Hannah Granger runs indoor for the 1st time, and says the Armory track \"almost smelled fast.\"

My First (and last) High School Indoor Track Season.
I learn what a real relay team is like and experience one more fantastic season ending with a Nike upset.

When I moved here last July, I didn’t even know if I would be able to run on a High School team. It turns out, I would become part of a of a high stakes Radnor High team that not even in my wildest imaginings did I ever think I would be on.  

I landed myself right in the middle of the Radnor team’s summer training. I had barely memorized all the girls’ names before we were off to spend a week at the Eastern Regional Elite Distance camp at the Olympic training center in Lake Placid. Fast teams, good food, amazing coaches, and I got to know the returning varsity girls really well. Initiation of west coast newbie complete.


2006 AAA XC State Champs - Radnor

Fast forward through the whole fall cross country season, where our only loss as a team was to the defending national team champion, up in New York by just 9 points. We won-out our season in-state, and captured the first ever State XC title for Radnor. We were also the first team from Delaware County to win a state championship in over 40 years. The last minute snub from Nike, when we weren’t invited to Nike Team Nationals was quite a downer, especially for the four seniors. Despite that, it was a fantastic season we’ll always remember. I know I speak for the whole team on this. Cross Country was a blast.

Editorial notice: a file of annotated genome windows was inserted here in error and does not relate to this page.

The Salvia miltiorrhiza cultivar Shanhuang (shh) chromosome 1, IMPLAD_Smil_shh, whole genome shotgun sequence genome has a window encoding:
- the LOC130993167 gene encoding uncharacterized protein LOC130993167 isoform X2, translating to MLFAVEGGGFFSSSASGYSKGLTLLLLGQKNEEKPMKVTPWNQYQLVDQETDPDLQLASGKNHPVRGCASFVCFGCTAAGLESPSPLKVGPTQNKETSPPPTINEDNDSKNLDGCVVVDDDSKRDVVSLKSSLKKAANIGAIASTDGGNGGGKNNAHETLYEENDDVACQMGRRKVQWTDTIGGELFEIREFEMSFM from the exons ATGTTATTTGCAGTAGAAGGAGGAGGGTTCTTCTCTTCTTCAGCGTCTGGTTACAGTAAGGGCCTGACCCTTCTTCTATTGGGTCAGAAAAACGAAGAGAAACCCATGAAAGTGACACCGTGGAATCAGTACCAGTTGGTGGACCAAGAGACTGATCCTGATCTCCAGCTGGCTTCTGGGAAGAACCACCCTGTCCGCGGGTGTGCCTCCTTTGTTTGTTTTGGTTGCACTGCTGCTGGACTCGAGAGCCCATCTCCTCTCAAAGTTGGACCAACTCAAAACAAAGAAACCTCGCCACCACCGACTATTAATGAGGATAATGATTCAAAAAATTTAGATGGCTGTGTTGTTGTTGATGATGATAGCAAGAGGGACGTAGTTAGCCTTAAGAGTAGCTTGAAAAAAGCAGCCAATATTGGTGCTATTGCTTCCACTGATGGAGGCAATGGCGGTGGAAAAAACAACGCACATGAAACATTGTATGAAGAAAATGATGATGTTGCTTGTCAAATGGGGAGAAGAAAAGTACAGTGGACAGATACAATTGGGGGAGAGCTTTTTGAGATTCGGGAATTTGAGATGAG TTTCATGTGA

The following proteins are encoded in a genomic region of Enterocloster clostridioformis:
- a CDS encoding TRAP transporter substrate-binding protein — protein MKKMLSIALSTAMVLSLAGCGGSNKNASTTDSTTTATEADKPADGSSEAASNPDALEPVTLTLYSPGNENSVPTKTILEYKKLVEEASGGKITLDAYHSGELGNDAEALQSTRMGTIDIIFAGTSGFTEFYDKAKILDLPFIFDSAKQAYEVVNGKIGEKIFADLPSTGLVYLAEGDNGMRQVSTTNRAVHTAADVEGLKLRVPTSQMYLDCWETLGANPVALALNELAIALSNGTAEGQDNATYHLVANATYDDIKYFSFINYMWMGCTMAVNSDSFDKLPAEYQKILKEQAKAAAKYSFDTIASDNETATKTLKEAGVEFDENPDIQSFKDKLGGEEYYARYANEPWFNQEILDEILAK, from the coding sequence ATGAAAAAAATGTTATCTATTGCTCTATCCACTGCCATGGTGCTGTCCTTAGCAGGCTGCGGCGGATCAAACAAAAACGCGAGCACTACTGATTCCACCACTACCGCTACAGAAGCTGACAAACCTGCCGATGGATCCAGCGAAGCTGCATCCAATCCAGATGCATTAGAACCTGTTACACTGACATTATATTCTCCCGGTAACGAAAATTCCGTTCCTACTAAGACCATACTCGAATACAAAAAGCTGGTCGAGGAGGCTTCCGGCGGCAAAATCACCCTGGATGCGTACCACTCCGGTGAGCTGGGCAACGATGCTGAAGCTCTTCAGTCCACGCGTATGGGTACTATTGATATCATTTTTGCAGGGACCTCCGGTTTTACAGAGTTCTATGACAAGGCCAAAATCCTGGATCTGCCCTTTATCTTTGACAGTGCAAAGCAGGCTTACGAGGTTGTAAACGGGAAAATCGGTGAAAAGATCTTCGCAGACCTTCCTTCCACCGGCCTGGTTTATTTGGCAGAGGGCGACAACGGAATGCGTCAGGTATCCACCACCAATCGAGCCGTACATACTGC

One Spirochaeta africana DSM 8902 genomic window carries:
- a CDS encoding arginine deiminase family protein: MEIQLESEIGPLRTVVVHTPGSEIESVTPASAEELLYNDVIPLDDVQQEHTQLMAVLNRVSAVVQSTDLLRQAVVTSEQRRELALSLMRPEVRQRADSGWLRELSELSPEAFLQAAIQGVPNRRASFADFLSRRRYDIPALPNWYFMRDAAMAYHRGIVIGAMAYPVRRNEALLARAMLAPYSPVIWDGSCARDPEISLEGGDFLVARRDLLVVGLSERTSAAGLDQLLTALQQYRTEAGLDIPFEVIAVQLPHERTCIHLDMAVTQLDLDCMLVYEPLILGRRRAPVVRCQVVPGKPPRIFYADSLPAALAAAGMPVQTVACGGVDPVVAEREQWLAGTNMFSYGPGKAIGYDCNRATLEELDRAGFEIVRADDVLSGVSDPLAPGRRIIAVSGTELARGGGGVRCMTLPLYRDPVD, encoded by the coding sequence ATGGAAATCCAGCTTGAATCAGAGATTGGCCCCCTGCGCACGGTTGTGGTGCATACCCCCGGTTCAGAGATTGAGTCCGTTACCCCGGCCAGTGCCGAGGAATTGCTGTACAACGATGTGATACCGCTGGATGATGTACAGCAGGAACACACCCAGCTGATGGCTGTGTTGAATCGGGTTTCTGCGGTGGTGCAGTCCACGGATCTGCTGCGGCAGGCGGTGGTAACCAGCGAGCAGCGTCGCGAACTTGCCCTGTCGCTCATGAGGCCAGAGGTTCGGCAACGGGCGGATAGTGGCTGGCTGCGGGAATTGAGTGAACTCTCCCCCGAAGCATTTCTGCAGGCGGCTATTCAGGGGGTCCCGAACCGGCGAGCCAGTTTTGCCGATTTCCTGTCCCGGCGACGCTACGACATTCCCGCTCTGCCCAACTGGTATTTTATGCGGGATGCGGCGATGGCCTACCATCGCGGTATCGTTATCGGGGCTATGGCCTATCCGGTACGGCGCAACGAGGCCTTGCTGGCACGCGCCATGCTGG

The season finally ended and it was time to move on. For the last three years, the end of cross country meant for me that winter training started.  It was either with a few running buddies who would brave the Washington winters or it meant long runs all alone. Mostly it meant time by myself. I learned this year that Pennsylvania people do things a little differently in the winter.